A recent blog articulated that the commandment we tend to ignore is Sabbath keeping (http://www.relevantmagazine.com/god/practical-faith/most-ignored-commandment). Clergy can be some of the worst offenders. When the law does what it is supposed to do, here I stand, guilty as charged. I’m often burning the candle at both ends and tell myself the lie that if I just keep running that fire can’t catch me. God intends for us not to just set aside a day to get our errands done, cart the kids to sports and other activities, and finally tend to that pile of laundry. God intends for us to rest. We are called to rest deeply into the life of God. Scripture and prayer center us there. As does taking a day once a week, to recharge and renew in God’s relationship with us and we with each other.
Martin Luther reflected that the purpose of the Sabbath is to, “Keep God’s word holy and gladly hear and learn it.” (Luther’s Small Catechism with Evangelical Lutheran Worship Texts. [Minneapolis: Augsburg Fortress, 2008], 5.) But life is busy. There are a million distractions. The little devices in our pockets and in our hands are constantly calling for our allegiance. It is difficult to unplug for a few minutes, let alone a whole day. A day of rest, for reflection, prayer and engagement with scripture just sounds far-fetched.
I decided I could use a little self-care. When our synod offered a twenty-four prayer retreat on a Monday-Tuesday near the end of Lent I figured it would be good for me to participate. I didn’t think I really had the time to give with Holy Week rapidly approaching, but with the encouragement of a couple of friends I came to the conclusion I needed it more than I probably realized I did. I’m still at the retreat as I compose this reflection, using some of our “quiet time on your own” to reconsider the Sabbath in writing. (Don’t worry, I’m using a yellow pad and pen to do the job, I can type this up on one of my electronic devices later.)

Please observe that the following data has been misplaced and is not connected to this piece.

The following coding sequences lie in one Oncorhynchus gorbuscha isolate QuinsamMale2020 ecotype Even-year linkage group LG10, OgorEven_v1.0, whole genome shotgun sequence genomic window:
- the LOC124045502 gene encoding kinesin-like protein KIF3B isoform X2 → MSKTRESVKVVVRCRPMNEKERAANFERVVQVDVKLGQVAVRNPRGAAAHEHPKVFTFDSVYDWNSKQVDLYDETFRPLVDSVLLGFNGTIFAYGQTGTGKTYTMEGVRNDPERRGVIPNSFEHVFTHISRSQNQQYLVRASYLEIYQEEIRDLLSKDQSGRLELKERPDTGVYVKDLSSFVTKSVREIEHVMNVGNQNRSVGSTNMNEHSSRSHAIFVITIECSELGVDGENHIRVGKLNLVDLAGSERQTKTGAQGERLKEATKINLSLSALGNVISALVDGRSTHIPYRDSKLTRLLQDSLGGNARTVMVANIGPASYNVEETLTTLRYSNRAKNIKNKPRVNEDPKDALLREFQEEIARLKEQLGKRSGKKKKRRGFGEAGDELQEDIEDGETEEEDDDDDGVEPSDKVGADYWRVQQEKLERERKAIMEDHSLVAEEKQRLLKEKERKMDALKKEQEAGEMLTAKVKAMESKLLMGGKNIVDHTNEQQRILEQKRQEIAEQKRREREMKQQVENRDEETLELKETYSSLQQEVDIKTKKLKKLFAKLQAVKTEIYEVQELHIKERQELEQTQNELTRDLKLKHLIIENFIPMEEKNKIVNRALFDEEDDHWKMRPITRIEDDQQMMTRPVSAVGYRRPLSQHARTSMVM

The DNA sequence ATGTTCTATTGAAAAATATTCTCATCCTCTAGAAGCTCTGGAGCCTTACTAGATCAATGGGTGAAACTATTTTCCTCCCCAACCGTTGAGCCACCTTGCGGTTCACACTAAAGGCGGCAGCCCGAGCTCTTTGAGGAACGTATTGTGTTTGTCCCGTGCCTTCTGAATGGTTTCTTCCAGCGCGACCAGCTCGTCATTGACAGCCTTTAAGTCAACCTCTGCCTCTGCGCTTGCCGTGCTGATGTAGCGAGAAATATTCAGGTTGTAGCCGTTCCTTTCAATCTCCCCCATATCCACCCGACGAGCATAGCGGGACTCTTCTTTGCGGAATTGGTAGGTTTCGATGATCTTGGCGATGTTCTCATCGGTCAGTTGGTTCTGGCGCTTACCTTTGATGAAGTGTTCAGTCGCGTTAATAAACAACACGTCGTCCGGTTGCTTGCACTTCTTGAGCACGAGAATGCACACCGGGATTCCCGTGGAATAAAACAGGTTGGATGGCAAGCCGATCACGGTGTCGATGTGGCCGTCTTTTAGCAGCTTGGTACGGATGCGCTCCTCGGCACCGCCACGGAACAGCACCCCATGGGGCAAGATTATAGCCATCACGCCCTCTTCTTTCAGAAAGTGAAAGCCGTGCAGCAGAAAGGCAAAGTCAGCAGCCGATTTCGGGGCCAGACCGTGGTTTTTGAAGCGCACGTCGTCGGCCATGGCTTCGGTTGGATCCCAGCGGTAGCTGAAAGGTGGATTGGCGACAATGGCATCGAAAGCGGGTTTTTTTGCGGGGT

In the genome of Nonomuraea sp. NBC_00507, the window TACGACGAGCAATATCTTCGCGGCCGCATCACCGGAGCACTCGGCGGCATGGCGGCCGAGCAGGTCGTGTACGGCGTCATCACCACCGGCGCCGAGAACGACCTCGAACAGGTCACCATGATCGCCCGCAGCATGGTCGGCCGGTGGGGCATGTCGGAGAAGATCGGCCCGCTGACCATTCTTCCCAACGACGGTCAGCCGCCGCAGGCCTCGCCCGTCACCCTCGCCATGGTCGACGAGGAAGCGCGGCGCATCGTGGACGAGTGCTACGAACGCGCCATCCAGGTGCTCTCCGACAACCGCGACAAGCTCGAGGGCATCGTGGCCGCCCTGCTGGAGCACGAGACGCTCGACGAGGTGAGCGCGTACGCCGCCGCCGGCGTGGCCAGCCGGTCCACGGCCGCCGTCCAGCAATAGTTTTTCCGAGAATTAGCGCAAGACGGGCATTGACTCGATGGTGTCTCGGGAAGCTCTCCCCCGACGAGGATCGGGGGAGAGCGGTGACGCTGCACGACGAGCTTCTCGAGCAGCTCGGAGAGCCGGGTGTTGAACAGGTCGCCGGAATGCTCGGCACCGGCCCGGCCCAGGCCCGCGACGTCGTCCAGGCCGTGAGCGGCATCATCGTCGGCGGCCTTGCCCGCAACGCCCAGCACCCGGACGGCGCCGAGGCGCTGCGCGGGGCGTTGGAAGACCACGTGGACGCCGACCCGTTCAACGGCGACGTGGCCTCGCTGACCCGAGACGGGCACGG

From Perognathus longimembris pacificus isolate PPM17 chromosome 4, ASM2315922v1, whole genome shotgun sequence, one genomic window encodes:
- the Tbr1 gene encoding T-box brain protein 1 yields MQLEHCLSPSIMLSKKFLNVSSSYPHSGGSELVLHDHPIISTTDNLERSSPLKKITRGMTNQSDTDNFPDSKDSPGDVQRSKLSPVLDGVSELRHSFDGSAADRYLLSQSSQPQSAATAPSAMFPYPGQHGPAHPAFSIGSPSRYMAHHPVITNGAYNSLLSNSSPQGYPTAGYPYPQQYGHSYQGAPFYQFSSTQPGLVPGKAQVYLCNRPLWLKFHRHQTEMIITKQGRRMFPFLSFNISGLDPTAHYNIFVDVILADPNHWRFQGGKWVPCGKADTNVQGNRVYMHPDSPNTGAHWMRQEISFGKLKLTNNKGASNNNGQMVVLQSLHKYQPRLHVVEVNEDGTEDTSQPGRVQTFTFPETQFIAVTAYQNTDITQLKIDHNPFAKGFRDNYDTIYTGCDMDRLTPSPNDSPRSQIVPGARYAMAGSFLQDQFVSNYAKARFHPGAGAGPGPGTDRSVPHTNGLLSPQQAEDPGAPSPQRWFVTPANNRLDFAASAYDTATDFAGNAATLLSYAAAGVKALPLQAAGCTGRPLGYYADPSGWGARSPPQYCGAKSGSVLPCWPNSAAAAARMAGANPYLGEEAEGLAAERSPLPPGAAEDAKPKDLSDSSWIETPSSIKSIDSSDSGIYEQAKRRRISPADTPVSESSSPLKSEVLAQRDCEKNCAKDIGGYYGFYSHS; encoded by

Yesterday afternoon I did the unthinkable. I left my phone in my room while sitting with the group during the retreat, went for a walk with a friend, ate dinner and participated in worship. With my emails, social media connections, texts, and phone messages set aside for several hours I discovered something. I’m a real human being that doesn’t have to keep running. I stopped. I disengaged. I rested. I sat in the quiet and listened without filling the space (or myself) with noise. By myself I did some reading and I am doing some writing now. I feel open and connected. I didn’t look for that little device that tends to possess me. Instead I focused on the words I read and am writing. I took notice of the clouds and melting snow as I walked outside. I listened to my colleagues more intently.
This morning I woke up and found the books I was still reading when I fell asleep next to me on the mattress. It was a bit of a restless sleep last night, but maybe I needed to wrestle some of the distractions out of me as I dreamt. I got ready and was out of my room early. The coffee I made in our meeting room tasted especially good. I ate a quick breakfast and left the retreat center for a time. (I had scheduled a meeting with an old friend who happens to be our accountant to talk about our family taxes.) As I entered the real world again I took notice of the noise. I turned on the radio in my car. The wipers on a rainy morning squeaked across my windshield. The bustle of the coffee shop was full of conversations and connections. When our time together was over and I went back to my car, I sat for a few minutes before starting the engine, checking my email, reading a few texts, listening to my phone messages and scrolling down my Facebook feed. I tossed my phone on the adjacent seat, started the engine and said aloud (could it have been a prayer?), “Well, that didn’t take long.”